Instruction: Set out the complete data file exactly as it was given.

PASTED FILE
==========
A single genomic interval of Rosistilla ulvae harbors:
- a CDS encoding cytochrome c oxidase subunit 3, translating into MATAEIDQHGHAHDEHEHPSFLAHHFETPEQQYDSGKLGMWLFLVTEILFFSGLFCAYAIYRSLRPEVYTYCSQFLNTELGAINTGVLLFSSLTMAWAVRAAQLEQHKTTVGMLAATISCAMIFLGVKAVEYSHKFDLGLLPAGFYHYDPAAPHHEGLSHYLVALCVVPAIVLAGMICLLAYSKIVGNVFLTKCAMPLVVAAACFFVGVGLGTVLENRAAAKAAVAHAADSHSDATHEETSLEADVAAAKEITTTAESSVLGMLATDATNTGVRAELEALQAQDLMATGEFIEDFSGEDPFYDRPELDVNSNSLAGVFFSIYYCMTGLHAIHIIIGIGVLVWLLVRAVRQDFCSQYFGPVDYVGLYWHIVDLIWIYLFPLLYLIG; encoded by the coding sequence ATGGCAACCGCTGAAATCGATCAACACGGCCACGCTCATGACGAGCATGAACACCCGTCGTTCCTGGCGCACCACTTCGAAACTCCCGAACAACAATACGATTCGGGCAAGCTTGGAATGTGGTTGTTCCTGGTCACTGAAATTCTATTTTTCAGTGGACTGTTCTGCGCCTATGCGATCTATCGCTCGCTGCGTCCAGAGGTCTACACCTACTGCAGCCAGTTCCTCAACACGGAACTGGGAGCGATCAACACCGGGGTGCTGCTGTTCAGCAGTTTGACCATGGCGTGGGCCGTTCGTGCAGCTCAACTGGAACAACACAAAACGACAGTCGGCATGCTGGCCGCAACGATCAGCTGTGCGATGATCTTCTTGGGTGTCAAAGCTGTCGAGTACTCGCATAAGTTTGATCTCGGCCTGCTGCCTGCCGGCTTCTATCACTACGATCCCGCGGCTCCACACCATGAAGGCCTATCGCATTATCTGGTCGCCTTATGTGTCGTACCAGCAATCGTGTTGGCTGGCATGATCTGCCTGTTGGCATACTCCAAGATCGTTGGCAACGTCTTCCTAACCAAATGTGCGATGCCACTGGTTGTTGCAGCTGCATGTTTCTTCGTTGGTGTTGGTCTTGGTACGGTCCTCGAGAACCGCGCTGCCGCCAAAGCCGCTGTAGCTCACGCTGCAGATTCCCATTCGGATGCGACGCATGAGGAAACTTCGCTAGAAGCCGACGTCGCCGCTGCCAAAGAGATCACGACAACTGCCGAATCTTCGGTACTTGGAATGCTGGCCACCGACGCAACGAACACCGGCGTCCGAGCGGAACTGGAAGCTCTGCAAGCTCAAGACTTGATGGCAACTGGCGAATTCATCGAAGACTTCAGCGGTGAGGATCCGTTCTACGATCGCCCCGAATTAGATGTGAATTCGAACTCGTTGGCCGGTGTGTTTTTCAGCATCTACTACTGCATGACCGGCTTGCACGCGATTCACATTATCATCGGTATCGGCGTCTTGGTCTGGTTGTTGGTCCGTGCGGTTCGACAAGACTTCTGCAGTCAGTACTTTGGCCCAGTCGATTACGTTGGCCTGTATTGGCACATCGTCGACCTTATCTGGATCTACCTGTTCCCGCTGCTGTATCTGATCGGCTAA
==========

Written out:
A single genomic interval of Rosistilla ulvae harbors:
- a CDS encoding cytochrome c oxidase subunit 3, translating into MATAEIDQHGHAHDEHEHPSFLAHHFETPEQQYDSGKLGMWLFLVTEILFFSGLFCAYAIYRSLRPEVYTYCSQFLNTELGAINTGVLLFSSLTMAWAVRAAQLEQHKTTVGMLAATISCAMIFLGVKAVEYSHKFDLGLLPAGFYHYDPAAPHHEGLSHYLVALCVVPAIVLAGMICLLAYSKIVGNVFLTKCAMPLVVAAACFFVGVGLGTVLENRAAAKAAVAHAADSHSDATHEETSLEADVAAAKEITTTAESSVLGMLATDATNTGVRAELEALQAQDLMATGEFIEDFSGEDPFYDRPELDVNSNSLAGVFFSIYYCMTGLHAIHIIIGIGVLVWLLVRAVRQDFCSQYFGPVDYVGLYWHIVDLIWIYLFPLLYLIG; encoded by the coding sequence ATGGCAACCGCTGAAATCGATCAACACGGCCACGCTCATGACGAGCATGAACACCCGTCGTTCCTGGCGCACCACTTCGAAACTCCCGAACAACAATACGATTCGGGCAAGCTTGGAATGTGGTTGTTCCTGGTCACTGAAATTCTATTTTTCAGTGGACTGTTCTGCGCCTATGCGATCTATCGCTCGCTGCGTCCAGAGGTCTACACCTACTGCAGCCAGTTCCTCAACACGGAACTGGGAGCGATCAACACCGGGGTGCTGCTGTTCAGCAGTTTGACCATGGCGTGGGCCGTTCGTGCAGCTCAACTGGAACAACACAAAACGACAGTCGGCATGCTGGCCGCAACGATCAGCTGTGCGATGATCTTCTTGGGTGTCAAAGCTGTCGAGTACTCGCATAAGTTTGATCTCGGCCTGCTGCCTGCCGGCTTCTATCACTACGATCCCGCGGCTCCACACCATGAAGGCCTATCGCATTATCTGGTCGCCTTATGTGTCGTACCAGCAATCGTGTTGGCTGGCATGATCTGCCTGTTGGCATACTCCAAGATCGTTGGCAACGTCTTCCTAACCAAATGTGCGATGCCACTGGTTGTTGCAGCTGCATGTTTCTTCGTTGGTGTTGGTCTTGGTACGGTCCTCGAGAACCGCGCTGCCGCCAAAGCCGCTGTAGCTCACGCTGCAGATTCCCATTCGGATGCGACGCATGAGGAAACTTCGCTAGAAGCCGACGTCGCCGCTGCCAAAGAGATCACGACAACTGCCGAATCTTCGGTACTTGGAATGCTGGCCACCGACGCAACGAACACCGGCGTCCGAGCGGAACTGGAAGCTCTGCAAGCTCAAGACTTGATGGCAACTGGCGAATTCATCGAAGACTTCAGCGGTGAGGATCCGTTCTACGATCGCCCCGAATTAGATGTGAATTCGAACTCGTTGGCCGGTGTGTTTTTCAGCATCTACTACTGCATGACCGGCTTGCACGCGATTCACATTATCATCGGTATCGGCGTCTTGGTCTGGTTGTTGGTCCGTGCGGTTCGACAAGACTTCTGCAGTCAGTACTTTGGCCCAGTCGATTACGTTGGCCTGTATTGGCACATCGTCGACCTTATCTGGATCTACCTGTTCCCGCTGCTGTATCTGATCGGCTAA